3. Asked about their goals in life and how are they going to achieve it.

Baby Boomers: A 67-year-old retired florist disclosed to Ipoh Echo, “I just want to be happy and healthy. It is that simple.” Some are forever young at heart as they wish to travel and experience different cultures. Meanwhile, one thinks that he does not have that many goals left as whatever he has aspired for and dreamed of have been achieved. Hence, he is now a satisfied man, both morally and also mentally.

Gen X:

A: My goal is to reach out to as many people as possible and at the same time, be the best of what I can. It’s going to be hard to juggle both, but hopefully I’ll achieve it.

B: My goal is to be the best of what I can be. I will capture the opportunities that knock on my door and try to make the best of it.

C: As a reporter and also as a photographer my goal is to open up my own newspaper company someday and for that I am still gaining working knowledge in my current company.

Gen Y: There were mixed opinions when this question was asked of the Gen Y. For those who have found their dream job, they wanted to travel as often as they could and to do so, they planned to earn as much as they could to afford the trips.

However, there is a group of Gen Y who are still trying to figure out what their life goals are and of course there are those who have set their eyes on settling down.

Gen Z: Engineers, doctors, firefighters and detectives were among several ambitions dreamt by generation Z. It was a delight to know that even though they are still young, they managed to figure out how they will achieve it. Pursuing studies in overseas universities like Caltech, Ivy-Leagues such as Brown, Princeton and Harvard, and several who mentioned a prestigious university in Malaysia, are their way to achieve their dreams.

4. What is the best thing about Malaysia?

Baby Boomers: Responses relating to food and the people of diverse culture reign supreme for this question! In addition, they love the weather and the peace in Malaysia.

Gen X:

A. Food

B. Natural resources

C. Multiracial nation

Gen Y: Up and coming art scenes, good food and having most of the families members staying here has become the best things about Malaysia for the Gen Y.

Gen Z: Like all the other generations, Gen Z agreed on Malaysia’s beautiful sceneries and assorted delicious food being some of the best things about Malaysia. In fact, it was the reason why some of their parents chose to settle here.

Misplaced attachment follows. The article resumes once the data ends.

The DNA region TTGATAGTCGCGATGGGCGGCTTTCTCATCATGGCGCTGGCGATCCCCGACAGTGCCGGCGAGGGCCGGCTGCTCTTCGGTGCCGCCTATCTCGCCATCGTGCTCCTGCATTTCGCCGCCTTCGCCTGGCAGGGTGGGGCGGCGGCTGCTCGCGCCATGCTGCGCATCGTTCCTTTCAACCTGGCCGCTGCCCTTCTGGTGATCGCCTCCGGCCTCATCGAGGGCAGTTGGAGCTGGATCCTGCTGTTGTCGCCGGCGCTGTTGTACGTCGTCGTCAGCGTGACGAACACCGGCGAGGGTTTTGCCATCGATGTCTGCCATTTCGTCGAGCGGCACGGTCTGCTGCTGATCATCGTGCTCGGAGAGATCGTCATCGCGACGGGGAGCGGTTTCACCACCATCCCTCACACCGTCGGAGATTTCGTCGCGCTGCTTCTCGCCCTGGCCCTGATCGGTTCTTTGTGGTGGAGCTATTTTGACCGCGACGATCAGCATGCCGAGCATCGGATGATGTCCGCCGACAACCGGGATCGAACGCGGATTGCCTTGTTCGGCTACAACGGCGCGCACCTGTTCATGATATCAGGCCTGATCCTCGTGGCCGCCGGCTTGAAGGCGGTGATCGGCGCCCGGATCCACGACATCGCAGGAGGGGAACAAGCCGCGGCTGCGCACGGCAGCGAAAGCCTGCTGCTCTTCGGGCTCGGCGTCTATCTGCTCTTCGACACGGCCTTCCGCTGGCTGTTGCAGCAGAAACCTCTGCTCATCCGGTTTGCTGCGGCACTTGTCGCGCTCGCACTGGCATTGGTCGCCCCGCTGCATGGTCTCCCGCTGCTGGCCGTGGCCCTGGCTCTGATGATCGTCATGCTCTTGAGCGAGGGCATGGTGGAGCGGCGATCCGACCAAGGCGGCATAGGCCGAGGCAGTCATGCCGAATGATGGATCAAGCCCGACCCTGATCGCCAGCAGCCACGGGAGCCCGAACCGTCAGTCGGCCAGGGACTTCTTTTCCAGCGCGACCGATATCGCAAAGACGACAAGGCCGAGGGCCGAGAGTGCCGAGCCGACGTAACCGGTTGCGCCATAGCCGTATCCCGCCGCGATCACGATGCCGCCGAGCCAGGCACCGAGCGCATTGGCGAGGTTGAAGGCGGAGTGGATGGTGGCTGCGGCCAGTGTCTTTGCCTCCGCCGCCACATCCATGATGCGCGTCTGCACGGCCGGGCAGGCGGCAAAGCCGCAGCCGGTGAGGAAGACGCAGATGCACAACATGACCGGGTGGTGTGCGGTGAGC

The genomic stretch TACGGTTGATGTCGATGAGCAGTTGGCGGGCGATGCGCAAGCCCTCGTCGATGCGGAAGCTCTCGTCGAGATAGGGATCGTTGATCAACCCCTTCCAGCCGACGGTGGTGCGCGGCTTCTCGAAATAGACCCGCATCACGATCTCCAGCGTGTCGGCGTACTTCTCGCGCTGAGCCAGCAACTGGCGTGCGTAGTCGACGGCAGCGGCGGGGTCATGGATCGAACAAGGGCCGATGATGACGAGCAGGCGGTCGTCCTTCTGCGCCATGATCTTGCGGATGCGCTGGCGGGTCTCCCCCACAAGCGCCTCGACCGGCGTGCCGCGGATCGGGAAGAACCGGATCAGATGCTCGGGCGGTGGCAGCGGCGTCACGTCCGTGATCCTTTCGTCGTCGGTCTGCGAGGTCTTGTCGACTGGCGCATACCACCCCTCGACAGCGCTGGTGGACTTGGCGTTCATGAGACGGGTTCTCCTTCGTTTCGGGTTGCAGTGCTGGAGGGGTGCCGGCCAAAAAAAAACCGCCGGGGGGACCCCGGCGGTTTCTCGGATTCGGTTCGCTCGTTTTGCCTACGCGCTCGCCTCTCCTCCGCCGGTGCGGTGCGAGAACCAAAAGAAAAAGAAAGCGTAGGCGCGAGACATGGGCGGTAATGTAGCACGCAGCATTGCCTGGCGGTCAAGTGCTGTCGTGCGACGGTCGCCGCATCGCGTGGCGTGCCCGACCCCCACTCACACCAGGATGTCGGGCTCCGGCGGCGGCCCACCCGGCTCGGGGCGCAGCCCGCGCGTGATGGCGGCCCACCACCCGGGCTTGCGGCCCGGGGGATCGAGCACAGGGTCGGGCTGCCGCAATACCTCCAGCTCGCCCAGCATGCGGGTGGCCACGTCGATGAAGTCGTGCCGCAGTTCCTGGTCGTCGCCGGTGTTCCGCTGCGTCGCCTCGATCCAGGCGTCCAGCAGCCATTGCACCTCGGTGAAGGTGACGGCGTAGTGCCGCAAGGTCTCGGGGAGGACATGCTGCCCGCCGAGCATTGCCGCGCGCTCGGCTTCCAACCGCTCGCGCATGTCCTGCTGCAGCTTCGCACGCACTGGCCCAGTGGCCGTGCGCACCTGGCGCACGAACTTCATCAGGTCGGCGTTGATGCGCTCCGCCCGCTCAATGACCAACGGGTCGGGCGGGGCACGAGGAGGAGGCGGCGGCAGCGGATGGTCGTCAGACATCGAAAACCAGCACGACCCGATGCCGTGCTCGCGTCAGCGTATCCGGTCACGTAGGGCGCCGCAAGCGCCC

5. If you have the power, what changes would you like to see in Malaysia?

Baby Boomers: For this question, Ipoh Echo received mostly politics-related answers. For instance, they would advocate a more inclusive and transparent government which preaches equality and fairness to all Malaysians. Other answers include improving the public transportation system, the education system, crime fighting, facilities for the physically challenged and safety in Malaysia. Interestingly, one baby boomer told Ipoh Echo that he would surely turn back the clock to the good old days!

Gen X: Gen X have a variety of answers for the changes they would like to see in Malaysia such as:

A: I will focus on getting our own people to work on the resources we have in our country.

B: I wish to change Malaysia into an Islamic country as Brunei,

C: Eliminate corruption in this country to make better lives for the next generations.

Gen Y: Generation Y is loud and not afraid to share their opinion on the changes they can bring to the country. While most wished to bring some changes in the political field others believe that although Malaysia is still far behind in becoming a world class country, nevertheless is improving.

Gen Z: Their eyes shine on hearing this question and Gen Z is not shy to talk about the changes they want to bring to this country. Some of the answers received included wishing Malaysia to have our very own space launch station. Quoting them, “The world is moving forward with high end and advanced technology, it is about time for us to have our own rockets,” said Fong, 10 years old.

6. Ask if they would come back to work in Perak?

Gen Y: Whether they are currently working overseas or just finished studying, returning back to their hometown is definitely on Gen Y’s mind. “I’ve been living in Kuala Lumpur since I pursued my studies till now, I’ve been planning to return home to Ipoh and stay with my parents once I am financially stable,” said Damia, 24, who believed it is her turn to take care of her parents.

Gen Z: Majority of the responses did not want to return to Perak (their hometown) and work. “Ipoh will be my hometown, a place where I will visit my parents on the weekends but not a place for me to stay,” added Sanjif 13 years old. Surprisingly, most of them choose to stay with close relatives like uncles and aunties but not with their parents.

In short, it was clear that each generation shares different views and hopes. Which in our opinion is a good thing for the future of our country.

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Tan Mei Kuan

Tan Mei Kuan graduated with first-class honours and book prize from University of Malaya majoring in languages and linguistics (English). She is proficient in both written and spoken English and Malay. She is also conversant in Mandarin and has knowledge of Japanese and Korean languages. Mei Kuan has been on the Dean’s List for three years running. Having written for the campus newspaper and residential college magazine, joining Ipoh Echo has helped utilise her writing and language skills. In her spare time she enjoys running (races).